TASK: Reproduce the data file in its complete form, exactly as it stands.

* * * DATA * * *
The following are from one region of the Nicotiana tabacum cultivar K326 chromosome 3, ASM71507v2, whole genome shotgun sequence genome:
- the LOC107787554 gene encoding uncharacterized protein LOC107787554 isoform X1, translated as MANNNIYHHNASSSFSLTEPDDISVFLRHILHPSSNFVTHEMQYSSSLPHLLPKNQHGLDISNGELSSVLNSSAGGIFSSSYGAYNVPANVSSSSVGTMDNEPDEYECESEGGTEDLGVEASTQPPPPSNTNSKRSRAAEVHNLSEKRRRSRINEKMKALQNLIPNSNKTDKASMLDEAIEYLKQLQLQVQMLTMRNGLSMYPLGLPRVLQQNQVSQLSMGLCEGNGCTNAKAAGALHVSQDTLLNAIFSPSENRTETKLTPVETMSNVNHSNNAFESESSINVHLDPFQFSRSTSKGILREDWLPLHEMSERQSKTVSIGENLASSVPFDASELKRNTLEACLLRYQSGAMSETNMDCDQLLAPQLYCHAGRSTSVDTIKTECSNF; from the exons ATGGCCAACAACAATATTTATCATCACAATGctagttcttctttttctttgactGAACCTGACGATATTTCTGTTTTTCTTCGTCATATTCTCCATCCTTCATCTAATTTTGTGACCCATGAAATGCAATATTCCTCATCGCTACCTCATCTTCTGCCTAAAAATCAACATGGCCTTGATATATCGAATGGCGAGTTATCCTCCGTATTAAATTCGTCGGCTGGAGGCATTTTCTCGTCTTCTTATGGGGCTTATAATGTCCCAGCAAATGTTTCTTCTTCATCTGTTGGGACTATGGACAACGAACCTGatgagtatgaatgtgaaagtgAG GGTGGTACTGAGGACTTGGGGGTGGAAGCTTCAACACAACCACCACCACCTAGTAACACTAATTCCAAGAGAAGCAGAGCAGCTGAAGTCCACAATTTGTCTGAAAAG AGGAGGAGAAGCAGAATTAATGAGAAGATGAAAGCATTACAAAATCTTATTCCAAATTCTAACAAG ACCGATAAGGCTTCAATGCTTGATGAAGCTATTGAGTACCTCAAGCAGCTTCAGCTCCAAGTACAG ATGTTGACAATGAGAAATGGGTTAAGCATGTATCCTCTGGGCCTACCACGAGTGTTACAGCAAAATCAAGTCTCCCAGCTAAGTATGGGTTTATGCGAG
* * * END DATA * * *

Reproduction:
The following are from one region of the Nicotiana tabacum cultivar K326 chromosome 3, ASM71507v2, whole genome shotgun sequence genome:
- the LOC107787554 gene encoding uncharacterized protein LOC107787554 isoform X1, translated as MANNNIYHHNASSSFSLTEPDDISVFLRHILHPSSNFVTHEMQYSSSLPHLLPKNQHGLDISNGELSSVLNSSAGGIFSSSYGAYNVPANVSSSSVGTMDNEPDEYECESEGGTEDLGVEASTQPPPPSNTNSKRSRAAEVHNLSEKRRRSRINEKMKALQNLIPNSNKTDKASMLDEAIEYLKQLQLQVQMLTMRNGLSMYPLGLPRVLQQNQVSQLSMGLCEGNGCTNAKAAGALHVSQDTLLNAIFSPSENRTETKLTPVETMSNVNHSNNAFESESSINVHLDPFQFSRSTSKGILREDWLPLHEMSERQSKTVSIGENLASSVPFDASELKRNTLEACLLRYQSGAMSETNMDCDQLLAPQLYCHAGRSTSVDTIKTECSNF; from the exons ATGGCCAACAACAATATTTATCATCACAATGctagttcttctttttctttgactGAACCTGACGATATTTCTGTTTTTCTTCGTCATATTCTCCATCCTTCATCTAATTTTGTGACCCATGAAATGCAATATTCCTCATCGCTACCTCATCTTCTGCCTAAAAATCAACATGGCCTTGATATATCGAATGGCGAGTTATCCTCCGTATTAAATTCGTCGGCTGGAGGCATTTTCTCGTCTTCTTATGGGGCTTATAATGTCCCAGCAAATGTTTCTTCTTCATCTGTTGGGACTATGGACAACGAACCTGatgagtatgaatgtgaaagtgAG GGTGGTACTGAGGACTTGGGGGTGGAAGCTTCAACACAACCACCACCACCTAGTAACACTAATTCCAAGAGAAGCAGAGCAGCTGAAGTCCACAATTTGTCTGAAAAG AGGAGGAGAAGCAGAATTAATGAGAAGATGAAAGCATTACAAAATCTTATTCCAAATTCTAACAAG ACCGATAAGGCTTCAATGCTTGATGAAGCTATTGAGTACCTCAAGCAGCTTCAGCTCCAAGTACAG ATGTTGACAATGAGAAATGGGTTAAGCATGTATCCTCTGGGCCTACCACGAGTGTTACAGCAAAATCAAGTCTCCCAGCTAAGTATGGGTTTATGCGAG